Tiny robots have been helping researchers study how climate change affects biodiversity. Developed by Northeastern University scientist Brian Helmuth, the “robomussels” have the shape, size, and color of actual mussels, with miniature built-in sensors that track temperatures inside the mussel beds.
What happens when a drought in Florida estuaries causes a rise in the salt levels in water? Fewer wild oysters appear on restaurant menus, for starters.
marine science expert Brian Helmuth explains how barnacles on a recently discovered fragment of an airplane wing could help investigators determine if the debris came from missing Malaysia Airlines Flight 370.
Does mass consumption of the briny, melt-in-your mouth mollusks pose a danger to our coastal ecosystems? It depends on where you get your oysters from, say David Kimbro and Jonathan Grabowski, ecology experts at Northeastern’s Marine Science Center.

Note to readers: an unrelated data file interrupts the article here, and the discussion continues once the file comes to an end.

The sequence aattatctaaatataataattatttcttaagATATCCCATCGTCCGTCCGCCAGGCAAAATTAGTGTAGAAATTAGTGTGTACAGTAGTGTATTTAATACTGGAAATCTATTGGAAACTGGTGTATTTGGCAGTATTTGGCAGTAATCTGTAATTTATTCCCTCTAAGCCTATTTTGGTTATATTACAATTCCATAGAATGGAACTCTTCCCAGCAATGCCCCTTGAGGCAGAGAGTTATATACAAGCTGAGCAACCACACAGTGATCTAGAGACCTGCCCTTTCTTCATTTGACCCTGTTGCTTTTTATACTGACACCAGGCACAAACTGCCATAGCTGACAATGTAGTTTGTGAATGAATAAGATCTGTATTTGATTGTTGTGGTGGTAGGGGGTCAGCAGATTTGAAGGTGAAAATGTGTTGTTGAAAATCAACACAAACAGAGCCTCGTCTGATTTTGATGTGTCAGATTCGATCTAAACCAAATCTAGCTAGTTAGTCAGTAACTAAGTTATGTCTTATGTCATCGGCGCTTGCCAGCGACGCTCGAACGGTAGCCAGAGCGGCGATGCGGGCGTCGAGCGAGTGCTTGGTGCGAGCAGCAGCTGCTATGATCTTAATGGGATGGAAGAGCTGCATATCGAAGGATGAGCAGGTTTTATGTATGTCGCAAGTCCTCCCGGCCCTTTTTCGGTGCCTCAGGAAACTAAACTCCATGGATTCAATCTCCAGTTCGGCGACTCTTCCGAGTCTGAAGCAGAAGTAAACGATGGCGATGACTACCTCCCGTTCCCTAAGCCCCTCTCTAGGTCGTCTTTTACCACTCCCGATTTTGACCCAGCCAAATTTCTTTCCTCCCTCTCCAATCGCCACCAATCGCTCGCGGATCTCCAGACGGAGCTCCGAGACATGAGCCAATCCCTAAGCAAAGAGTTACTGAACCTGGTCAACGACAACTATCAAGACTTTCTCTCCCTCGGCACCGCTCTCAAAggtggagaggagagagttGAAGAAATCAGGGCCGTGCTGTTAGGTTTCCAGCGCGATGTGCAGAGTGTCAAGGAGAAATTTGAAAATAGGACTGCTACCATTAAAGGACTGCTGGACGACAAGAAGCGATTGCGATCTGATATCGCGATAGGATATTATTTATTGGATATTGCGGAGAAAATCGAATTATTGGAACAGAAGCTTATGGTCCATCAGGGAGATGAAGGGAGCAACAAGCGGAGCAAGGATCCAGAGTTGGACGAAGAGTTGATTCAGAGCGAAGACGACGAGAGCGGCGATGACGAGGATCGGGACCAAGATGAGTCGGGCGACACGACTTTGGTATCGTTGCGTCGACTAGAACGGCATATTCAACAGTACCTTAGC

MSC Professor Bill Detrich has been awarded a $1.25 million grant from the National Science Foundation to continue his research in Antarctica on how the changing climate might impact the uniquely-adapted icefish.
Environmental Science graduate Ethan Edson, S’15, presented his “Mantaray” prototype sensor at RISE:2015 this past April and earned the undergraduate award in the Engineering and Technology category.
Northeastern is leading an interdisciplinary research study this summer with the goal of identifying common rules governing community organization that can be scaled up to explain broad biogeographic variation across the Gulf of Maine.
Experts from around the world recently came together at Northeastern’s Marine Science Center as part of a new international network of scientists dedicated to studying climate change through the lens of marine sustainability.
Northeastern professor Brian Helmuth has co-authored a paper in the journal Nature Climate Change examining the need to further integrate science into U.S. climate and ocean policy.
Student-researchers at Northeastern’s Marine Science Center turned to crowdfunding to support their work in Panama examining white-band disease, which has killed up to 95 percent of the Caribbean’s reef building corals.